In that context, one obvious objective for pro-European forces should be to focus on the next battlefield, e.g. the 2014 European elections. The current silence on it is a bad sign. Once again we’ll concentrate on it at the last minute, when it will be too late. Organisation is also key, and this time the clumsy last minute tribute to the European project won’t suffice. Atelier Europe has proposed (among 10 propositions for reforming the Union) to create a platform of federalists gathering independent organisations and political parties to formulate an ambitious program and prepare the ground for the campaign. Whatever the shape it could take, unifying pro-European movements and forcing political parties to take, at least part of, their view on board is a priority. Let’s take the risk to be innovative, being in minority is better than not being at all – and that’s the destiny of any great idea before reaching the majority.
It is obvious that national politicians will need support from external views and organisations to build a proper vision of Europe’s future. Once again, the last elections have sadly shown the inaccuracy of many politicians’ positions. It would be a terrible mistake to consider that people are not ready to hear a different song than the national liturgy. It is the responsibility of leaders to avoid the catastrophe where we are heading towards if we don’t clarify the message and, frankly, if we keep accepting the hiatus between speeches and facts (or national solutions for European issues).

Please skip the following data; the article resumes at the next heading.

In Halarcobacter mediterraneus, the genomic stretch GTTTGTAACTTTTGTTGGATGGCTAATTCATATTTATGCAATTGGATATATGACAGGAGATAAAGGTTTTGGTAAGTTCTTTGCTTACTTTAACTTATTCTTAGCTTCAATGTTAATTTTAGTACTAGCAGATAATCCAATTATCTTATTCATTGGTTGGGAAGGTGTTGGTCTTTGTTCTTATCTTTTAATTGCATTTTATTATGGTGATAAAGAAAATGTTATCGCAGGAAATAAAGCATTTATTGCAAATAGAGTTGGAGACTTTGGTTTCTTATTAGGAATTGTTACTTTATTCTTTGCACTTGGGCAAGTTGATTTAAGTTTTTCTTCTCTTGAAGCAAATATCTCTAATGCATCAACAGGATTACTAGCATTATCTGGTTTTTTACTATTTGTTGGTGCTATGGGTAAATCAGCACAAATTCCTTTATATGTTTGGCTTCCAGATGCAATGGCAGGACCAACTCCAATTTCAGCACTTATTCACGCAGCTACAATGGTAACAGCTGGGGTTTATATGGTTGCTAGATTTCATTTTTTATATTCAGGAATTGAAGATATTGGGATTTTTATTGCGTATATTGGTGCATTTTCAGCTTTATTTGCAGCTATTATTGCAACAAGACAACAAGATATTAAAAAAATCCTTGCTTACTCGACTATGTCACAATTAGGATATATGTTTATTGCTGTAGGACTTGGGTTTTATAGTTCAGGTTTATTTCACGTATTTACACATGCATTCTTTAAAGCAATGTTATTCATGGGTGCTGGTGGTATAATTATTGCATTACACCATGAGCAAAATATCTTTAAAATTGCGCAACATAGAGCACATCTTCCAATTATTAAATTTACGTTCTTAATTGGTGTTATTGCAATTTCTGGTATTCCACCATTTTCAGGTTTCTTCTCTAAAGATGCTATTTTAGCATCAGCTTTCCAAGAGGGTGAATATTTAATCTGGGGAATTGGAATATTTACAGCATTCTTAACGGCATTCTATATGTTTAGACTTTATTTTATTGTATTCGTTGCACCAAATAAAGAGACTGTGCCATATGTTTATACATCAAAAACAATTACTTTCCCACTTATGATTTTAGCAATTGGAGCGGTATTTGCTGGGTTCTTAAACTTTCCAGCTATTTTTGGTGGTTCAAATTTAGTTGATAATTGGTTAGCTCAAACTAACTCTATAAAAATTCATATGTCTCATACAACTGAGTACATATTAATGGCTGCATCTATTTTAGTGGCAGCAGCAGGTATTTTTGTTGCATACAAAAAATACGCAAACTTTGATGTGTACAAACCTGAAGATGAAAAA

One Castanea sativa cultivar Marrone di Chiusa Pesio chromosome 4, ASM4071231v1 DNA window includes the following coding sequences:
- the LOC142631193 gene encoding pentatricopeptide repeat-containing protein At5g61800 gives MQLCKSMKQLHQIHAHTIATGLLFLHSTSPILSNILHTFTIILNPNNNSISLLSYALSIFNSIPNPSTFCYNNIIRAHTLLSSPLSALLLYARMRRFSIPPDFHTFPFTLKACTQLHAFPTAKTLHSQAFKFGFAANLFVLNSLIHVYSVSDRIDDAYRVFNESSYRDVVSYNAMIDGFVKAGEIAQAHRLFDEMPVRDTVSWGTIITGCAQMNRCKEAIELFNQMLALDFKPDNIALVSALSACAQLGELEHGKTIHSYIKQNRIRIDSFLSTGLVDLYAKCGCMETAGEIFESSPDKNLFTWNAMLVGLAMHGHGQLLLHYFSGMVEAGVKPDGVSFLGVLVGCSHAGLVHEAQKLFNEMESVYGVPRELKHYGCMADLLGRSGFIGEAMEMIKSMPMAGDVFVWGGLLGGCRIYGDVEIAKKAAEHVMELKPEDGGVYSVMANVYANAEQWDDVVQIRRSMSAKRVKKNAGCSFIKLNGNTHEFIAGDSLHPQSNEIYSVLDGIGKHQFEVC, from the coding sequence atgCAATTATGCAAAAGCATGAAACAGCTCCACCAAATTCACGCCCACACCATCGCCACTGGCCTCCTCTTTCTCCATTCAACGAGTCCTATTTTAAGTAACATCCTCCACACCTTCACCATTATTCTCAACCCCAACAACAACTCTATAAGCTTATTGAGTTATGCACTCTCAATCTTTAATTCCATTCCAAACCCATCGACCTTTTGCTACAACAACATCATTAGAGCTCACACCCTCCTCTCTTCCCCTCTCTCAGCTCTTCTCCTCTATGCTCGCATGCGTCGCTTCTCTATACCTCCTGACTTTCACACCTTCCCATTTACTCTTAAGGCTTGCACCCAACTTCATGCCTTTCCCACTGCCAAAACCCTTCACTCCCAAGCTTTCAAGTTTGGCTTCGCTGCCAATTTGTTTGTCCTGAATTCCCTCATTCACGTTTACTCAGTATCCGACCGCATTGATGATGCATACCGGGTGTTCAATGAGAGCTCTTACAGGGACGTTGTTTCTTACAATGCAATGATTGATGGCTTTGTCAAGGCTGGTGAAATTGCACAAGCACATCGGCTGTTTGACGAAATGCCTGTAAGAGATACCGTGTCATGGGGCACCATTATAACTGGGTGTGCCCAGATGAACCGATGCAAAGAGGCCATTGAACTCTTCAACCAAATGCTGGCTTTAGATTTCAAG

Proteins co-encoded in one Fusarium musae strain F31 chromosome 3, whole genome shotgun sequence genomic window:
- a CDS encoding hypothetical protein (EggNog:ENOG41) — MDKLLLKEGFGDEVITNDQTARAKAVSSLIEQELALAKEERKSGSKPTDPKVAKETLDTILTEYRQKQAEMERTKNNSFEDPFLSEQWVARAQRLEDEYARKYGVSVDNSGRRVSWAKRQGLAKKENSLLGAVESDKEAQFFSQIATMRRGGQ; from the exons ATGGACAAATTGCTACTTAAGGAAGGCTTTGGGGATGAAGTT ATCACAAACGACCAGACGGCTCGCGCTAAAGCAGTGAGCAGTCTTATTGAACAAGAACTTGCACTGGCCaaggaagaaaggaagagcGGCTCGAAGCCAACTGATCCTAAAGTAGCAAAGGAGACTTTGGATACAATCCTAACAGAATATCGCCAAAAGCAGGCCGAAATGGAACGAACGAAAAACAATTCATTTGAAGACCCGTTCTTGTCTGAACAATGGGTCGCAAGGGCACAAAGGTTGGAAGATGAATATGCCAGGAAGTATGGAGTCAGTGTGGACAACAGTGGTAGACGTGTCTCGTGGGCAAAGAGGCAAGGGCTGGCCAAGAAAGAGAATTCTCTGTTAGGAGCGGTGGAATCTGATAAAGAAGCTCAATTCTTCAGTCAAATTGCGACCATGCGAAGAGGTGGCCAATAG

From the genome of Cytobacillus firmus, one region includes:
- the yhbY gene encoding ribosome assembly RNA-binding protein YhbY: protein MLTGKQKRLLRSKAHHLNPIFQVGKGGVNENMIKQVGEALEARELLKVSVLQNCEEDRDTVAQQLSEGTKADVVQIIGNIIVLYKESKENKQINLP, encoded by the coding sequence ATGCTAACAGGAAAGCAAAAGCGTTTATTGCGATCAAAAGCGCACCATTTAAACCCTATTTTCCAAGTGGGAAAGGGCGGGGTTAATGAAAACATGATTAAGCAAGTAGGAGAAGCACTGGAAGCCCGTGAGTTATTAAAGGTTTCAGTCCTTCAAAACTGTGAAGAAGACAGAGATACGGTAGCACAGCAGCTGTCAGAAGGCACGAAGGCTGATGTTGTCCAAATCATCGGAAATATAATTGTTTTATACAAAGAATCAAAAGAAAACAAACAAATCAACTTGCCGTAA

The great responsibility of the pro-European movement is to speak loudly and to do so within the political spectrum. Too often we have been too shy, like the good moderates we are. Indecision is lethal in the face of history. We need to push harder and to force the solution right onto the political stage. If we fail to do so, Europe is heading straight towards a dead end – even if the political leaders decide to move on. Then they might be sanctioned by voters who refuse that decisions are taken elsewhere but in the poll station. European politics needs to touch base, to connect with people. And there is no miracle to achieve that. Campaigning, again and again, is the only solution. 2014 is tomorrow, let’s start as soon as possible, it is only by doing so that we refuse to be the spectators of our own fate.
Never again, we used to say.